Trusek: Collaborate to win the fintech battle – Steven Hatton

As the banking market readies itself for new regulation that will open up the playing field to more competitors, there are those who feel the challenge from fintech companies could change the face of the industry dramatically. Others, such as Steven Hatton of Trusek, see an opportunity where others see risk.

Banks are always in a process of adapting to regulatory reform, and it is seen as part of the cost of doing business. The latest changes, however, could make the market very challenging, and banks will have to fight for their place in it. The updated Payment Services Directive (PSD2), for example, will open the gates to more newcomers, and fintech companies are readying themselves.

The new legislation will regulate new forms of payment institutions, introduce new interaction models and mandate the opening of banks' application program interfaces (APIs) - the tools for building software applications - to third parties.

"With PSD2, there will be an impact from third-party payment service providers - PSPs. If banks see this as an opportunity and not a threat then they could get ahead of the PSPs. They can use the customer data they already have, which will take the PSPs a year or two to get. The problem is that banks are not ready with their APIs. They must be proactive or they will lose customers," says Steven Hatton, co-founder and director at Trusek.

"Some banks are very proactive but others have their heads in the sand. To gain an advantage, they must recognise the opportunity and take it. People say that banks' legacy systems are unable to react, but it is more about their mindset. Banks are reactive by habit, but that needs to change. If not, the fintech industry will change it for them. They must go beyond simple compliance and get in front of the problem," he adds.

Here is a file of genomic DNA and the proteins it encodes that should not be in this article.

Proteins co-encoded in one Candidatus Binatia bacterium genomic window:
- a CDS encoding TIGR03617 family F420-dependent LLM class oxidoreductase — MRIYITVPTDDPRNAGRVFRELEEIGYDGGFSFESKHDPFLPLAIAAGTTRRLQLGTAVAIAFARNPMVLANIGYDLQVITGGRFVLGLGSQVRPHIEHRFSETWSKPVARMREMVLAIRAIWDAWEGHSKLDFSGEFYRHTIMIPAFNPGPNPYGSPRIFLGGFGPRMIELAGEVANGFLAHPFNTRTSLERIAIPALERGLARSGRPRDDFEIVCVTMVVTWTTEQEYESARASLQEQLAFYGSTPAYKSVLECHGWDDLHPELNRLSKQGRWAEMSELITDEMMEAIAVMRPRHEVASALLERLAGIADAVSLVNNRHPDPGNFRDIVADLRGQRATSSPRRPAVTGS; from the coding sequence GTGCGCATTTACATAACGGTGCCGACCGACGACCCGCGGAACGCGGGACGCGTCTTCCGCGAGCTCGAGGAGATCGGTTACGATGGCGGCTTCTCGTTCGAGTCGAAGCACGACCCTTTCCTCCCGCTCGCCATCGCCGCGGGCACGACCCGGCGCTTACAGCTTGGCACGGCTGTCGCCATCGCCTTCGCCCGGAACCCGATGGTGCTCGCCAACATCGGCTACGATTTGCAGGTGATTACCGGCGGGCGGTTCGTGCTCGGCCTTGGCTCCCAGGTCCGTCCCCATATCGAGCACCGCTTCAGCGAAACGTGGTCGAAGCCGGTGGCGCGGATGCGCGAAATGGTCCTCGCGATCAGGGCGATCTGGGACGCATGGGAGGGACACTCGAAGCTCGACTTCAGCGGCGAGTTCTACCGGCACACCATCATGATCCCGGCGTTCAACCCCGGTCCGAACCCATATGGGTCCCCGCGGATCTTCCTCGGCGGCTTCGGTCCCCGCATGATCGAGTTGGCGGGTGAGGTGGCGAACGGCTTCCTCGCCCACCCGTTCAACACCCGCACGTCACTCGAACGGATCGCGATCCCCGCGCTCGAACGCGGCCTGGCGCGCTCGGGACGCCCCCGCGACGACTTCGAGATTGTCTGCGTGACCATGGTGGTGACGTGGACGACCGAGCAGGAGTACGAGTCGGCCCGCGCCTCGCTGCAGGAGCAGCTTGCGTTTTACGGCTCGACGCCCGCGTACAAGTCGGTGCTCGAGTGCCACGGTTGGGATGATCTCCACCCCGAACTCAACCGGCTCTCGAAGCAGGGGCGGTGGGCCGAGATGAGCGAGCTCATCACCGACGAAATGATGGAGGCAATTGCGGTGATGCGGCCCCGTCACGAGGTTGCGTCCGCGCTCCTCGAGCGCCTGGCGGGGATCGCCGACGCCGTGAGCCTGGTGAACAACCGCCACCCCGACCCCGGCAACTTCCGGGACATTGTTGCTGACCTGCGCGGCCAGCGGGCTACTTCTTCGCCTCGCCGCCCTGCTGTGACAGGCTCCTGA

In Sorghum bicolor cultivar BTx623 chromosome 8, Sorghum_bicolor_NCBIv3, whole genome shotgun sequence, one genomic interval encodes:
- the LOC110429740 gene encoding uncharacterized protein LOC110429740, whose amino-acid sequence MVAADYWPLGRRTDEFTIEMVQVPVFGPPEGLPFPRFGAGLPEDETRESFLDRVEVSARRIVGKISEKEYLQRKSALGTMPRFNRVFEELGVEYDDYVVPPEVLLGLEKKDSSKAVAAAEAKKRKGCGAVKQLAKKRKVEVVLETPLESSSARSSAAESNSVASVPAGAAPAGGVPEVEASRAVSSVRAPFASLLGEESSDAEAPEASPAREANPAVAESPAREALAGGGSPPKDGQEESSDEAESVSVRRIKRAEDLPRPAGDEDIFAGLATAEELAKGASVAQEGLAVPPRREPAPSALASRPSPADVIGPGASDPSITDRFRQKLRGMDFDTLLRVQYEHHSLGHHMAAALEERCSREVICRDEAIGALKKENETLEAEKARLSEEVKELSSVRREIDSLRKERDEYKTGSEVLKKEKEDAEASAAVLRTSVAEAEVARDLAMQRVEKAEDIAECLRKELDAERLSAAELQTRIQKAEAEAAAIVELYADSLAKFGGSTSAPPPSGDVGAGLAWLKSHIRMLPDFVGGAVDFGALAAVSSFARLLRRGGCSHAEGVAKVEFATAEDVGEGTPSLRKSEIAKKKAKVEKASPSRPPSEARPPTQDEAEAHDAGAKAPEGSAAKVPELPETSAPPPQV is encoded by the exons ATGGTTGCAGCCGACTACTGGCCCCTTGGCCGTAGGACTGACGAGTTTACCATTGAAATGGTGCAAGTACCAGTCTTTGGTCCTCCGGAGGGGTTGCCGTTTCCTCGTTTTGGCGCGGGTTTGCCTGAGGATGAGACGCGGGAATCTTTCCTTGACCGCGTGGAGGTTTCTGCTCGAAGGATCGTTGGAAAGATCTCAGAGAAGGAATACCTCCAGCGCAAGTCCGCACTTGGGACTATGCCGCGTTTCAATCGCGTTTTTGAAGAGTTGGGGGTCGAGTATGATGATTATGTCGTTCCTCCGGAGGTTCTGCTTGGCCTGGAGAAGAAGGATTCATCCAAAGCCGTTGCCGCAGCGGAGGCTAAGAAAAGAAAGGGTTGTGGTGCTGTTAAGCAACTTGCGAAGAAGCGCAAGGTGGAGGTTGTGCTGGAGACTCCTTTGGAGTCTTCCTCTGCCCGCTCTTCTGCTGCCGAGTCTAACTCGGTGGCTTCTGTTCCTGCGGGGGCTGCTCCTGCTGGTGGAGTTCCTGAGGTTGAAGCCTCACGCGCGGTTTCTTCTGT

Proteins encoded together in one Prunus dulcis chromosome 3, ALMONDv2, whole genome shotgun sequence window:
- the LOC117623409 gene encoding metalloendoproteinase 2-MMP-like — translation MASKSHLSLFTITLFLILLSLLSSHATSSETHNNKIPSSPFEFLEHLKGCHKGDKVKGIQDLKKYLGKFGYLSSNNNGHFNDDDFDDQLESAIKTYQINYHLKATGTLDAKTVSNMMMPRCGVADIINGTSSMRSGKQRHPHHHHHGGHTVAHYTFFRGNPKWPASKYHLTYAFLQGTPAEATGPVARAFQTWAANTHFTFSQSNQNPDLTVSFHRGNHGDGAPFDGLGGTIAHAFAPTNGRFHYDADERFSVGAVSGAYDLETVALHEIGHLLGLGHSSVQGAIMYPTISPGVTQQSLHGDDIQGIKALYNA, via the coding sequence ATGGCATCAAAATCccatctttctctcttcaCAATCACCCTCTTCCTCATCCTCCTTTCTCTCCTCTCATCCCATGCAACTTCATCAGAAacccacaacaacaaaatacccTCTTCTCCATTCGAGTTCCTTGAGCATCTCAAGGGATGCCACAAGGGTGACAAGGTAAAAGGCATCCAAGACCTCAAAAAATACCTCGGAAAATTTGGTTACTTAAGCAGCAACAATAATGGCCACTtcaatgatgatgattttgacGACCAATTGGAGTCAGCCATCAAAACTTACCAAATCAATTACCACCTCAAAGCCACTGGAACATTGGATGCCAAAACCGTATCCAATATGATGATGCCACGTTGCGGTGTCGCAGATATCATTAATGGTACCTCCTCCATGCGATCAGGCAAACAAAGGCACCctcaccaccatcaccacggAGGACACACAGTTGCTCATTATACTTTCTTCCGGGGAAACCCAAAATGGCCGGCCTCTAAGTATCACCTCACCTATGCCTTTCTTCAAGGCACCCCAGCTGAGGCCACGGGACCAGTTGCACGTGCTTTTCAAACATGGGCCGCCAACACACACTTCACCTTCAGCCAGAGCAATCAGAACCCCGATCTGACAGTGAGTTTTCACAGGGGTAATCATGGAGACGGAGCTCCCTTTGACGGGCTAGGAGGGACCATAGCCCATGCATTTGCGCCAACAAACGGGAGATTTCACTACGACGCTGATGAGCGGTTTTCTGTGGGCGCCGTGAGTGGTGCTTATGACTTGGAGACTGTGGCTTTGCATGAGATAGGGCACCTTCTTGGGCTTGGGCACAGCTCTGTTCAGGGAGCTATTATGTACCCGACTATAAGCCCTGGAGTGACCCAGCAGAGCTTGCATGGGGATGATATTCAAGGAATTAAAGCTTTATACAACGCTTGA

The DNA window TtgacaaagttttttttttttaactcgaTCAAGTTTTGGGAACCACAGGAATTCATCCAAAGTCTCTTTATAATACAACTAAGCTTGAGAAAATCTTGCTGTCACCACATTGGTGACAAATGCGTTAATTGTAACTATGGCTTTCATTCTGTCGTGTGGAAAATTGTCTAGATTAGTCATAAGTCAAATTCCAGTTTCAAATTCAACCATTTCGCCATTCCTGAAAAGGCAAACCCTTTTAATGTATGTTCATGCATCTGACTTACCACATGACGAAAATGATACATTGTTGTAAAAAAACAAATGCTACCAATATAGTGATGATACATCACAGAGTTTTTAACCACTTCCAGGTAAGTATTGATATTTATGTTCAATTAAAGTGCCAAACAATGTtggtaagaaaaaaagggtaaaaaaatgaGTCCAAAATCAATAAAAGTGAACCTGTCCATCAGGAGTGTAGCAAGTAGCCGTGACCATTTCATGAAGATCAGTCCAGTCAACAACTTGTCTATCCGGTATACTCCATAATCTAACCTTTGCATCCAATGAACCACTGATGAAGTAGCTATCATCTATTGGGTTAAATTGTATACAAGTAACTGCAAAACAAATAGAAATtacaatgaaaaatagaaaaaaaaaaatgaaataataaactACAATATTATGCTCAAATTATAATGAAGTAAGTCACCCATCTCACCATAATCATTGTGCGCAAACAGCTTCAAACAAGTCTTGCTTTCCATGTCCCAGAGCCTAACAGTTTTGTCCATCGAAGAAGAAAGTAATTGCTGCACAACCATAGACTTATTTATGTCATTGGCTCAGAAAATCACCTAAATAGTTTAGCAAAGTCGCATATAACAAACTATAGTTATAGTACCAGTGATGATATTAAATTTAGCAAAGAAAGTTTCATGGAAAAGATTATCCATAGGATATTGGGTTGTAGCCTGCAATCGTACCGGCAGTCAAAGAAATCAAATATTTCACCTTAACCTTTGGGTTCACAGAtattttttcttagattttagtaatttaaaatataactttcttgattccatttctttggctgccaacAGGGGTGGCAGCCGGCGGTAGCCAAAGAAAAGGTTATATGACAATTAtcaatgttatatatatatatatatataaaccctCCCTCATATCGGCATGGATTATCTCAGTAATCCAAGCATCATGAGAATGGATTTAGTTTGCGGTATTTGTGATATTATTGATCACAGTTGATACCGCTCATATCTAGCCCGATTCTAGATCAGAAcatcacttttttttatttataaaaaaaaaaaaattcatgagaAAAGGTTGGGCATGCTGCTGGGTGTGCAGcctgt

There for you

Founded in 2015, Trusek provides a digital solution that opens up the advanced features to smaller businesses that are normally only available to major institutions. In the banking space, its platform offers cost-effective banking facilities - including current and savings accounts, loans and mortgages, card programmes, microfinance, FX and wallets - for start-ups and challenger banks across all channels.

The company's co-founders initially developed a P2P currency exchange platform to make foreign exchange trades cheaper; it followed that with a cross-border card-to-card transfer system. These technologies provided the basis for Trusek's current development programme, which has yielded solutions that can help larger banks deal with their API challenge.

"We not only have the core banking platform but also the Trusek Connections platform. This can act as a bridge for a bank. If it has account information in silos then it will be hard to access all of the customer information it needs. There will be multiple APIs for account information that will be requested by multiple service providers. That leads not only to complexity but also to a security risk on 100% of the connections into the banking platform," says Hatton.

Connect and thrive

Trusek Connections brings multiple platforms - including those of other financial services providers - together in a network. The result is complete interoperability through a controlled and cost-effective solution that allows private label international network capability across and between disparate client environments and third parties. It also enables the simple activation of service enhancements from new providers via a single point of integration.

The solution opens up a different way for banks to address a potential threat. Rather than fighting the fintech challengers, a bank could build a platform for collaboration with PSPs.

"The platform can reduce workload and improve security. It allows banks to bring in third-party service providers to supply more customer services. Customers trust banks more than they trust third-party PSPs. So, banks can gain from bringing new services in house," explains Hatton.

"Some people say that fintechs will destroy banks. Banks say that fintechs are too small to do that. Both now see the advantage of collaboration. Partnership is the way out of the problem. Banks could stall and prevaricate because the new regulations are not set in stone yet, but there is an opportunity for some of them to leap ahead. You need to have a holistic approach that includes collaboration between banks and fintechs. It will benefit customers because they will be able to manage their affairs and access more services through a single portal."

Steven Hatton, co-founder and director at Trusek.